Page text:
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  • Casio CDP-100 88-Note Weighted Hammer Action Digital Piano
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Casio CDP-100 88-Note Weighted Hammer Action Digital Piano

by Casio

Currently unavailable.
We don't know when or if this item will be back in stock.
  • CDP-100 is a perfect fit for students and intermediate players alike
  • The scaled hammer action keyboard will give the player the feel of an acoustic piano
  • This digital piano also includes 5 tones, 8 digital effects and 32 note polyphony
  • It comes with an adapter and a sustain pedal

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Product Description

An instrument has been crafted that truly delivers the joy of playing the piano to anyone who has ever dreamed of learning to play. Authentic tones, carefull sampled from a concert grand piano mate with a Weighted Scaled Hammer Action to provide for a most realistic and satisfying musical experience. It comes with an adapter and a sustain pedal. Optional matching stand is available.

Product Details

  • Shipping Weight: 60 pounds
  • ASIN: B000GAP3J2
  • Item model number: CDP100
  • Average Customer Review: 4.1 out of 5 stars  See all reviews (37 customer reviews)
  • Amazon Best Sellers Rank: #43,467 in Musical Instruments (See Top 100 in Musical Instruments)
  • Date first available at Amazon.com: January 20, 2007

Customer Questions & Answers

Customer Reviews

The best bang for the buck out there.
DuoArtDude
The weighted-hammer keys feel just like real piano, really great.
ww
The sound is good and the feel excellent.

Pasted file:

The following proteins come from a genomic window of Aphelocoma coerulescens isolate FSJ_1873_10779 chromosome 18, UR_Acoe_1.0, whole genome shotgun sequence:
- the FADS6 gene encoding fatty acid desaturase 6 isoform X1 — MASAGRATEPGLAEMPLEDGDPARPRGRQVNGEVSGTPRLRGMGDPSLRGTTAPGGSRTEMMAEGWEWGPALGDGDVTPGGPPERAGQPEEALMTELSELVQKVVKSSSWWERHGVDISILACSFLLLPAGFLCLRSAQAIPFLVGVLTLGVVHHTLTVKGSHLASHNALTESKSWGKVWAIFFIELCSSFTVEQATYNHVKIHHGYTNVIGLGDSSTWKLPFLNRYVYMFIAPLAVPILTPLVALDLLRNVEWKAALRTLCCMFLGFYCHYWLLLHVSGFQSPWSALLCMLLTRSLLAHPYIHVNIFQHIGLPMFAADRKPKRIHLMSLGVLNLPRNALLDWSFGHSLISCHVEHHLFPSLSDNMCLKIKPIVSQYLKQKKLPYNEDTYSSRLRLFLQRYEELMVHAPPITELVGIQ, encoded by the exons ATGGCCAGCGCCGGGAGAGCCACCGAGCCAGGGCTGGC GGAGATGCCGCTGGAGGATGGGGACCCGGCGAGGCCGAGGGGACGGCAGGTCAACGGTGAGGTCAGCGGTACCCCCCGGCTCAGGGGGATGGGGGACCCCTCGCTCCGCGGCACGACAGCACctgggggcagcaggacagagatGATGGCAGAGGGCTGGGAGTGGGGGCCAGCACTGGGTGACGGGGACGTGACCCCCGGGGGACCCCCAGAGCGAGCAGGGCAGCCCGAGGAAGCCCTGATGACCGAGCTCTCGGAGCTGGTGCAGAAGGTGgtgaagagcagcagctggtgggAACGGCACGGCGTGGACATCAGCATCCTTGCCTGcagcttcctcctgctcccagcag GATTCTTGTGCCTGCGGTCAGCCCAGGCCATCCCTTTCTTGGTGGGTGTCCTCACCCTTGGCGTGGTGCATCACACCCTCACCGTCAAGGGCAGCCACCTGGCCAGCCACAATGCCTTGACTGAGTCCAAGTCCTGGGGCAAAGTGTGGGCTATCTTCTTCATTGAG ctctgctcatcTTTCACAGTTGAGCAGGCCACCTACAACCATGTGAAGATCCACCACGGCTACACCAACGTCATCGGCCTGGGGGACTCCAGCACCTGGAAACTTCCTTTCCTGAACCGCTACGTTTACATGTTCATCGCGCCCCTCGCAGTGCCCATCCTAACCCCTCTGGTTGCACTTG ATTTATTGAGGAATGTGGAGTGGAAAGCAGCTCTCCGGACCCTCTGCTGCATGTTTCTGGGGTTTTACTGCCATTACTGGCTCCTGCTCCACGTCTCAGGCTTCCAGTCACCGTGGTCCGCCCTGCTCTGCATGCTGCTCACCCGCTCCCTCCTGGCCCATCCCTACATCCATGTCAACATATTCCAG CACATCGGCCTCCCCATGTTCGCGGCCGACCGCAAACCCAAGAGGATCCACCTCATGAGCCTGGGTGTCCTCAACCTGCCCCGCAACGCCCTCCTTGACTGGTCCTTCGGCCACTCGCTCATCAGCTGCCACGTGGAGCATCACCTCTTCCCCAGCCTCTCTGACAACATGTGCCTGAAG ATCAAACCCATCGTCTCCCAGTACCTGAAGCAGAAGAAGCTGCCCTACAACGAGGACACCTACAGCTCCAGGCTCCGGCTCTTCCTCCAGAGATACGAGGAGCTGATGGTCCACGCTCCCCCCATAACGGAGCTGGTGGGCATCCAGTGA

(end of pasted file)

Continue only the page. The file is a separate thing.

tnclimber

Most Helpful Customer Reviews

90 of 94 people found the following review helpful By ww on December 2, 2009
Verified Purchase
The CDP-100 is a great practice piano for anyone who is looking for a temporary-somewhat portable piano to practice on.
The sound is decent, I really like the headphone jack feature which allows me to plug in my headphones when I practice. With the headphones on the notes sound crisp and sharp, however relying on just the built-in speakers the piano sounds a little dull and could be louder. The foot pedal isn't that great, I found myself holding it down the entire time to hear the effect; but it's a minor issue. The weighted-hammer keys feel just like real piano, really great.

I am very happy with the CDP-100 and highly recommend this as a piano for people who don't have the money/space for a real piano. As a college student, I think this is the perfect keyboard since I can put on my headphones in when I practice and not disturb my roommates.

However, Don't make the mistake I made in buying the CDP-100 for $399! After I bought this, guitar center had a holiday special and was selling the CDP-100 for $299, so check there first!
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89 of 94 people found the following review helpful By Smart Consumer on January 14, 2010
I purchased a used version of this based off the previous reviews. I definitely agree the weighted keyboard has a nice feel to it (this is coming from someone who's used acoustic pianos in the past) and the keyboard itself is very slim & not too heavy...easy to carry around.

What was really disappointing was the sound...it sounds a little masked, not sharp/crisp. I'm not very picky, I just wanted a full keyboard to practice on, but this was something that bothered me. I actually was able compare it to a Casio WK-200 (which is a cheaper keyboard) & surprisingly the CDP-100 sounded worse than it's cheaper counterpart.

I brushed off someone's previous comment about the sound because I figured it couldn't be that bad. It is that bad, so take this into consideration if you're planning to purchase.
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30 of 31 people found the following review helpful By Errico Ianniello on November 5, 2006
We purchased this item for my wife who is an acoomplished pianist. She has a grand piano and has played and taught piano (private and college level).